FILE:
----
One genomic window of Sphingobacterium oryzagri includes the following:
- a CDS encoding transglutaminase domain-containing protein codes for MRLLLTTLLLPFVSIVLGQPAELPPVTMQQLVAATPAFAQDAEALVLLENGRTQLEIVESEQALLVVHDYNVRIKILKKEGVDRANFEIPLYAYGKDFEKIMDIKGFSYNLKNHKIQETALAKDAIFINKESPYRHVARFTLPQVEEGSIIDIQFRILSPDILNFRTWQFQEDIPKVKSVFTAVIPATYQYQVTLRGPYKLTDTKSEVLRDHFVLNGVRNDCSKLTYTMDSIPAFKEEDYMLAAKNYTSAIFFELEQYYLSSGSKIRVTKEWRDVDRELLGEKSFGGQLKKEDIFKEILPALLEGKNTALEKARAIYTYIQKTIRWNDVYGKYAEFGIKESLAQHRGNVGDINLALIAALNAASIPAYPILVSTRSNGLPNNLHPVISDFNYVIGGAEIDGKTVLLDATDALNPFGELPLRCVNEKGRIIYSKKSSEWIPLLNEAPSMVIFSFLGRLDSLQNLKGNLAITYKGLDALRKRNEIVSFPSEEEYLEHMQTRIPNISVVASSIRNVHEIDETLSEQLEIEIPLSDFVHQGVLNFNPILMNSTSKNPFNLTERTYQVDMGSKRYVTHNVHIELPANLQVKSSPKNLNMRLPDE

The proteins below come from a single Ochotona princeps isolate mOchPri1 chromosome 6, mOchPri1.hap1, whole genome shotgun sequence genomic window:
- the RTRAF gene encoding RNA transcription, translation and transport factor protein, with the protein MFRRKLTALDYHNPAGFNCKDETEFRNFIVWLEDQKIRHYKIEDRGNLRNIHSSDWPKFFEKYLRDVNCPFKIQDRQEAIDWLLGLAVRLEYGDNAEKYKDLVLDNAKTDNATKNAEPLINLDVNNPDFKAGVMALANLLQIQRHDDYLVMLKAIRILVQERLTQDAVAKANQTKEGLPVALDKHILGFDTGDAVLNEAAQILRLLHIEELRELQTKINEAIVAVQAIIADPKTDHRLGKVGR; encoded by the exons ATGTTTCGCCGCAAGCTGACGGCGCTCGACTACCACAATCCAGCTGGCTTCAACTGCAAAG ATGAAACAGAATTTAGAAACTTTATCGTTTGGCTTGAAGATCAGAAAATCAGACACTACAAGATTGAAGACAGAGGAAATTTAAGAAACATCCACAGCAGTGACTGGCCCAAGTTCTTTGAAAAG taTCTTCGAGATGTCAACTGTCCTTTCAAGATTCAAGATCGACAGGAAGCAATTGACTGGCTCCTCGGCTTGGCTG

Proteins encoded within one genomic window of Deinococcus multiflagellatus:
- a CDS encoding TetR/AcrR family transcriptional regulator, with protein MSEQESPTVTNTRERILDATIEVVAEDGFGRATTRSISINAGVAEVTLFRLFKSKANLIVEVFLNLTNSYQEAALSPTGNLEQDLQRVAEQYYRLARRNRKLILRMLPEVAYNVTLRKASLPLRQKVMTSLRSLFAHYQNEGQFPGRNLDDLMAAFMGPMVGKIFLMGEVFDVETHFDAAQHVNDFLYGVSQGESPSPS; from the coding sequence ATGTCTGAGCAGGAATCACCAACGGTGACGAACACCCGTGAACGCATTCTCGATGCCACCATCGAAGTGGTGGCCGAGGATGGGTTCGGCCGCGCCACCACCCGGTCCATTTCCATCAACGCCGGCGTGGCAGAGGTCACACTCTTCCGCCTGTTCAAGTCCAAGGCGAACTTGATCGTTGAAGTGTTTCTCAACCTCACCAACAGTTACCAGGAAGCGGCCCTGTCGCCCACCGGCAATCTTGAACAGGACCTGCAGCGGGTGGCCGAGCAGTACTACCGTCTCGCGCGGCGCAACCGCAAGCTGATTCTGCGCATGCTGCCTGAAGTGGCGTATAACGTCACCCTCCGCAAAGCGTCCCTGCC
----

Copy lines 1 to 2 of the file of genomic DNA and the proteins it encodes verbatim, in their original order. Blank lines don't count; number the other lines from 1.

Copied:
One genomic window of Sphingobacterium oryzagri includes the following:
- a CDS encoding transglutaminase domain-containing protein codes for MRLLLTTLLLPFVSIVLGQPAELPPVTMQQLVAATPAFAQDAEALVLLENGRTQLEIVESEQALLVVHDYNVRIKILKKEGVDRANFEIPLYAYGKDFEKIMDIKGFSYNLKNHKIQETALAKDAIFINKESPYRHVARFTLPQVEEGSIIDIQFRILSPDILNFRTWQFQEDIPKVKSVFTAVIPATYQYQVTLRGPYKLTDTKSEVLRDHFVLNGVRNDCSKLTYTMDSIPAFKEEDYMLAAKNYTSAIFFELEQYYLSSGSKIRVTKEWRDVDRELLGEKSFGGQLKKEDIFKEILPALLEGKNTALEKARAIYTYIQKTIRWNDVYGKYAEFGIKESLAQHRGNVGDINLALIAALNAASIPAYPILVSTRSNGLPNNLHPVISDFNYVIGGAEIDGKTVLLDATDALNPFGELPLRCVNEKGRIIYSKKSSEWIPLLNEAPSMVIFSFLGRLDSLQNLKGNLAITYKGLDALRKRNEIVSFPSEEEYLEHMQTRIPNISVVASSIRNVHEIDETLSEQLEIEIPLSDFVHQGVLNFNPILMNSTSKNPFNLTERTYQVDMGSKRYVTHNVHIELPANLQVKSSPKNLNMRLPDE